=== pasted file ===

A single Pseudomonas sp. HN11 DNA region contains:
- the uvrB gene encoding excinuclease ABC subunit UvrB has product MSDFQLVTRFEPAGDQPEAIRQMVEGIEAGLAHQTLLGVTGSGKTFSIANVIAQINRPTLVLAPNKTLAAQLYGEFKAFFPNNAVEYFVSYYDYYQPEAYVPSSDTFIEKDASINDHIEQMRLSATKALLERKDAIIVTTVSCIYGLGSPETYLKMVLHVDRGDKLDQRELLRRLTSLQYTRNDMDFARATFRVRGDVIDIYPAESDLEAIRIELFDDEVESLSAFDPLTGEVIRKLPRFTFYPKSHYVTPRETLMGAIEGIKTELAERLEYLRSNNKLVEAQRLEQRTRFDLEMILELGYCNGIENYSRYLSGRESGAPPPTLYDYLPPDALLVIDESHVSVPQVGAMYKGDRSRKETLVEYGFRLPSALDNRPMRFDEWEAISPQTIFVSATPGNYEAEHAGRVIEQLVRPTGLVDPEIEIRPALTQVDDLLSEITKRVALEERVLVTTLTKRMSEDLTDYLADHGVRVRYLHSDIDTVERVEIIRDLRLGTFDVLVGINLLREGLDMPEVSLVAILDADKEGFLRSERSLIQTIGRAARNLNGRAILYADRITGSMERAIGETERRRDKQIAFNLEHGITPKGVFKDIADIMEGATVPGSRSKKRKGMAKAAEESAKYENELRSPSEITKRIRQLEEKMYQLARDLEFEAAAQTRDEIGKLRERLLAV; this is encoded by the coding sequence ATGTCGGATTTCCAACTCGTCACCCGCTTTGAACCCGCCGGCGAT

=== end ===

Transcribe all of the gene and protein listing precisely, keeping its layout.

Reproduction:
A single Pseudomonas sp. HN11 DNA region contains:
- the uvrB gene encoding excinuclease ABC subunit UvrB has product MSDFQLVTRFEPAGDQPEAIRQMVEGIEAGLAHQTLLGVTGSGKTFSIANVIAQINRPTLVLAPNKTLAAQLYGEFKAFFPNNAVEYFVSYYDYYQPEAYVPSSDTFIEKDASINDHIEQMRLSATKALLERKDAIIVTTVSCIYGLGSPETYLKMVLHVDRGDKLDQRELLRRLTSLQYTRNDMDFARATFRVRGDVIDIYPAESDLEAIRIELFDDEVESLSAFDPLTGEVIRKLPRFTFYPKSHYVTPRETLMGAIEGIKTELAERLEYLRSNNKLVEAQRLEQRTRFDLEMILELGYCNGIENYSRYLSGRESGAPPPTLYDYLPPDALLVIDESHVSVPQVGAMYKGDRSRKETLVEYGFRLPSALDNRPMRFDEWEAISPQTIFVSATPGNYEAEHAGRVIEQLVRPTGLVDPEIEIRPALTQVDDLLSEITKRVALEERVLVTTLTKRMSEDLTDYLADHGVRVRYLHSDIDTVERVEIIRDLRLGTFDVLVGINLLREGLDMPEVSLVAILDADKEGFLRSERSLIQTIGRAARNLNGRAILYADRITGSMERAIGETERRRDKQIAFNLEHGITPKGVFKDIADIMEGATVPGSRSKKRKGMAKAAEESAKYENELRSPSEITKRIRQLEEKMYQLARDLEFEAAAQTRDEIGKLRERLLAV; this is encoded by the coding sequence ATGTCGGATTTCCAACTCGTCACCCGCTTTGAACCCGCCGGCGAT